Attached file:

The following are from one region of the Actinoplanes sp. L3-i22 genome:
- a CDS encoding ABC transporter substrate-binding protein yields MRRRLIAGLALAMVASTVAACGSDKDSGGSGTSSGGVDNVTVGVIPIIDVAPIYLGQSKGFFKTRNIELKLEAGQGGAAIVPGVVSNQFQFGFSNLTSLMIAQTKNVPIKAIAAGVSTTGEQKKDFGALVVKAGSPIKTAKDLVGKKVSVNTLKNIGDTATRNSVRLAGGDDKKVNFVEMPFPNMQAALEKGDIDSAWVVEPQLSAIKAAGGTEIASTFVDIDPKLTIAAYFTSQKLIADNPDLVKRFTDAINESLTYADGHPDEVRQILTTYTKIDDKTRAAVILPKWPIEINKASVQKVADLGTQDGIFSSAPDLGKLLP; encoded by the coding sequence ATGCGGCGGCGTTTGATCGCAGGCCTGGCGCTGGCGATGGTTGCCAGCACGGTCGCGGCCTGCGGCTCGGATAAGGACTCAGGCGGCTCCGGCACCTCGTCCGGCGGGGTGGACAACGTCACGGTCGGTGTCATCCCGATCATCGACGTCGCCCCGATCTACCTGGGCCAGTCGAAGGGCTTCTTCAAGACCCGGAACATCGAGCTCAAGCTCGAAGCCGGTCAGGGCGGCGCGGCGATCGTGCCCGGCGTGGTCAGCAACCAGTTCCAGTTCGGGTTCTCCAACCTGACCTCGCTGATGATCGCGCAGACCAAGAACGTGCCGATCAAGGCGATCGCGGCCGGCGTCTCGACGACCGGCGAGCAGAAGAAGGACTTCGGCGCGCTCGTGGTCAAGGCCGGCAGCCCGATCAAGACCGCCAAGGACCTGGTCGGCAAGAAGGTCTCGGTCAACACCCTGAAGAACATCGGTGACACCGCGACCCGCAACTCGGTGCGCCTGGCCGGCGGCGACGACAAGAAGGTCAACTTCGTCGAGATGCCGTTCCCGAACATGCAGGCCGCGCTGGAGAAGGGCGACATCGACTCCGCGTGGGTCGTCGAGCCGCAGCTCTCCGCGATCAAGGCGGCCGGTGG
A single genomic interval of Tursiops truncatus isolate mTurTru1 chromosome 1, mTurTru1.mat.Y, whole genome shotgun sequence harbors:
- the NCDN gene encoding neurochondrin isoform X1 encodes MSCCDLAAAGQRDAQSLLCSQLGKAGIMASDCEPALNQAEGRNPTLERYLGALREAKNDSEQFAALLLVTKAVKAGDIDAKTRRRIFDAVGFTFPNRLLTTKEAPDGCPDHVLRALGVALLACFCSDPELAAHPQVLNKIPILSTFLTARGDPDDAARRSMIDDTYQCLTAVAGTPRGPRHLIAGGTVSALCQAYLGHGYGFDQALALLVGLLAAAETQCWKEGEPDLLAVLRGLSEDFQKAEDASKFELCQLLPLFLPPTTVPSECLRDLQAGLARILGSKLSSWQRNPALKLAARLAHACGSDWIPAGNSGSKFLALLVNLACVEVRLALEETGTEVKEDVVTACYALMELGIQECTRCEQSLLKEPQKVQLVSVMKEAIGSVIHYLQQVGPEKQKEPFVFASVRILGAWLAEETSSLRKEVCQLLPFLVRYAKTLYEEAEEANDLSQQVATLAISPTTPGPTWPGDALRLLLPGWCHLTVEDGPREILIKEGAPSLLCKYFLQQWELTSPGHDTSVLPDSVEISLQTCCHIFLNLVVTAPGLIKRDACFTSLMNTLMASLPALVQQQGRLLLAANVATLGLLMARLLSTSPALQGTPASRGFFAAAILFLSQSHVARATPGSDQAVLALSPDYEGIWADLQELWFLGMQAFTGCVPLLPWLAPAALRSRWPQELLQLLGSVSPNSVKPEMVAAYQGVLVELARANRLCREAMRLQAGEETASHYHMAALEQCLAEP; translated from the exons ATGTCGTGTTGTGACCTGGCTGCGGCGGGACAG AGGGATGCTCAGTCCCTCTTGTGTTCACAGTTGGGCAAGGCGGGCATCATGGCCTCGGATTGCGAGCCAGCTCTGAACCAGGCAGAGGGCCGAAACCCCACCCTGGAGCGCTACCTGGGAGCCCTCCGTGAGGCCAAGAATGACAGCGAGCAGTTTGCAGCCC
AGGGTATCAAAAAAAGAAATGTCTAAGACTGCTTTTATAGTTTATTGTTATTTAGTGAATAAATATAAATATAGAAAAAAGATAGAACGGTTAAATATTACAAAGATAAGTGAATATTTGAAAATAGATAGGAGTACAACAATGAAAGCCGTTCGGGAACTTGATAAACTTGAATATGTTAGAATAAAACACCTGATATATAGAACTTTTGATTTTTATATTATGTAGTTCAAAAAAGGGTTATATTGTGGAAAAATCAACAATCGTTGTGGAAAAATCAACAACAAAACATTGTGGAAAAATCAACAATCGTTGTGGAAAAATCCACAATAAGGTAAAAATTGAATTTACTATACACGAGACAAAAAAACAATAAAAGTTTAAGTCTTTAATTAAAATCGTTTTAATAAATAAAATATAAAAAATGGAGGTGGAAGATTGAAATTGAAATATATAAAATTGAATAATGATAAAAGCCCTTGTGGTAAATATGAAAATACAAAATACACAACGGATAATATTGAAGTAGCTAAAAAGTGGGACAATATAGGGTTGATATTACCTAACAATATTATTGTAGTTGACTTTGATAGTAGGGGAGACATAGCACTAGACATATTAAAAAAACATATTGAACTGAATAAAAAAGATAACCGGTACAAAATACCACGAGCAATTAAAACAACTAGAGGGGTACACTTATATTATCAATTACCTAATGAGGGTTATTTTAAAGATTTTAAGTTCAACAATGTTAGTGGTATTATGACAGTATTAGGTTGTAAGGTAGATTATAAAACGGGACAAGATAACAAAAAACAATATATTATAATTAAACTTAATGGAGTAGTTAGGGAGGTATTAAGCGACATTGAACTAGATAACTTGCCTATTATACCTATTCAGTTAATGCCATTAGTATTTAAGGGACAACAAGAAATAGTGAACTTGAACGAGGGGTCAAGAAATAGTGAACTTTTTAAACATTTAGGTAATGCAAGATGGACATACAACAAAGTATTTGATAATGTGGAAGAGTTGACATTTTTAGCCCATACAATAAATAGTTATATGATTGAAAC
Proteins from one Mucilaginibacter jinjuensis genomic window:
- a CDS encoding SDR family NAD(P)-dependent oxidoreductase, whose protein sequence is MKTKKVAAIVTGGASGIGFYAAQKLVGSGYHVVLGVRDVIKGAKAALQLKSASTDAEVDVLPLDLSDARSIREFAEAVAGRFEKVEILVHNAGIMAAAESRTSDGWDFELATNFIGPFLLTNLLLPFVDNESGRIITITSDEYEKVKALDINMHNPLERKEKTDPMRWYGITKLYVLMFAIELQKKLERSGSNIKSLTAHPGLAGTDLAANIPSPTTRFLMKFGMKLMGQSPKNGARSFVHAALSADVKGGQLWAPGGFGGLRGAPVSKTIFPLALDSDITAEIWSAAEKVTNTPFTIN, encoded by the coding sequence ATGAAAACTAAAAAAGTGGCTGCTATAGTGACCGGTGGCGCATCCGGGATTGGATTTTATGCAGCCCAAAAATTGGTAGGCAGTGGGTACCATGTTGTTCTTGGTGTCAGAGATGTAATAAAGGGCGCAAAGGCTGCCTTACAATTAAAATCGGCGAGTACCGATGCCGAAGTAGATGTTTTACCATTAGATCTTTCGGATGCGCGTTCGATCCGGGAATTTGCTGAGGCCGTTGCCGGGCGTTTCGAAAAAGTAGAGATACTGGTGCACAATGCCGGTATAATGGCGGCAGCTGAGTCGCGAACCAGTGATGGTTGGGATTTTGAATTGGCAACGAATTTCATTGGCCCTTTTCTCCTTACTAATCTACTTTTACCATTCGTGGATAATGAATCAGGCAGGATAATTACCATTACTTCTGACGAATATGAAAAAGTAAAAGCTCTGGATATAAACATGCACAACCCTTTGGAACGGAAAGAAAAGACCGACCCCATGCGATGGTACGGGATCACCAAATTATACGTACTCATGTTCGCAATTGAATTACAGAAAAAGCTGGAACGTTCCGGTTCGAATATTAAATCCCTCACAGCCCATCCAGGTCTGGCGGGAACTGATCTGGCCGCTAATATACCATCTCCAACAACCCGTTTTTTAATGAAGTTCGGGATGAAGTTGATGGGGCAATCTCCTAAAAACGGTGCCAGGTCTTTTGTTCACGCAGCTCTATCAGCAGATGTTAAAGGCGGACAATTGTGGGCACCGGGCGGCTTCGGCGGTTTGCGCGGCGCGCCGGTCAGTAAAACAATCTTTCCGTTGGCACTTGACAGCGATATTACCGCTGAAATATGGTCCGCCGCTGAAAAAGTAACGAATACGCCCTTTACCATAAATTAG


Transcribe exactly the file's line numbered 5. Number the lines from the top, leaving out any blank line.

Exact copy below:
AGGGTATCAAAAAAAGAAATGTCTAAGACTGCTTTTATAGTTTATTGTTATTTAGTGAATAAATATAAATATAGAAAAAAGATAGAACGGTTAAATATTACAAAGATAAGTGAATATTTGAAAATAGATAGGAGTACAACAATGAAAGCCGTTCGGGAACTTGATAAACTTGAATATGTTAGAATAAAACACCTGATATATAGAACTTTTGATTTTTATATTATGTAGTTCAAAAAAGGGTTATATTGTGGAAAAATCAACAATCGTTGTGGAAAAATCAACAACAAAACATTGTGGAAAAATCAACAATCGTTGTGGAAAAATCCACAATAAGGTAAAAATTGAATTTACTATACACGAGACAAAAAAACAATAAAAGTTTAAGTCTTTAATTAAAATCGTTTTAATAAATAAAATATAAAAAATGGAGGTGGAAGATTGAAATTGAAATATATAAAATTGAATAATGATAAAAGCCCTTGTGGTAAATATGAAAATACAAAATACACAACGGATAATATTGAAGTAGCTAAAAAGTGGGACAATATAGGGTTGATATTACCTAACAATATTATTGTAGTTGACTTTGATAGTAGGGGAGACATAGCACTAGACATATTAAAAAAACATATTGAACTGAATAAAAAAGATAACCGGTACAAAATACCACGAGCAATTAAAACAACTAGAGGGGTACACTTATATTATCAATTACCTAATGAGGGTTATTTTAAAGATTTTAAGTTCAACAATGTTAGTGGTATTATGACAGTATTAGGTTGTAAGGTAGATTATAAAACGGGACAAGATAACAAAAAACAATATATTATAATTAAACTTAATGGAGTAGTTAGGGAGGTATTAAGCGACATTGAACTAGATAACTTGCCTATTATACCTATTCAGTTAATGCCATTAGTATTTAAGGGACAACAAGAAATAGTGAACTTGAACGAGGGGTCAAGAAATAGTGAACTTTTTAAACATTTAGGTAATGCAAGATGGACATACAACAAAGTATTTGATAATGTGGAAGAGTTGACATTTTTAGCCCATACAATAAATAGTTATATGATTGAAAC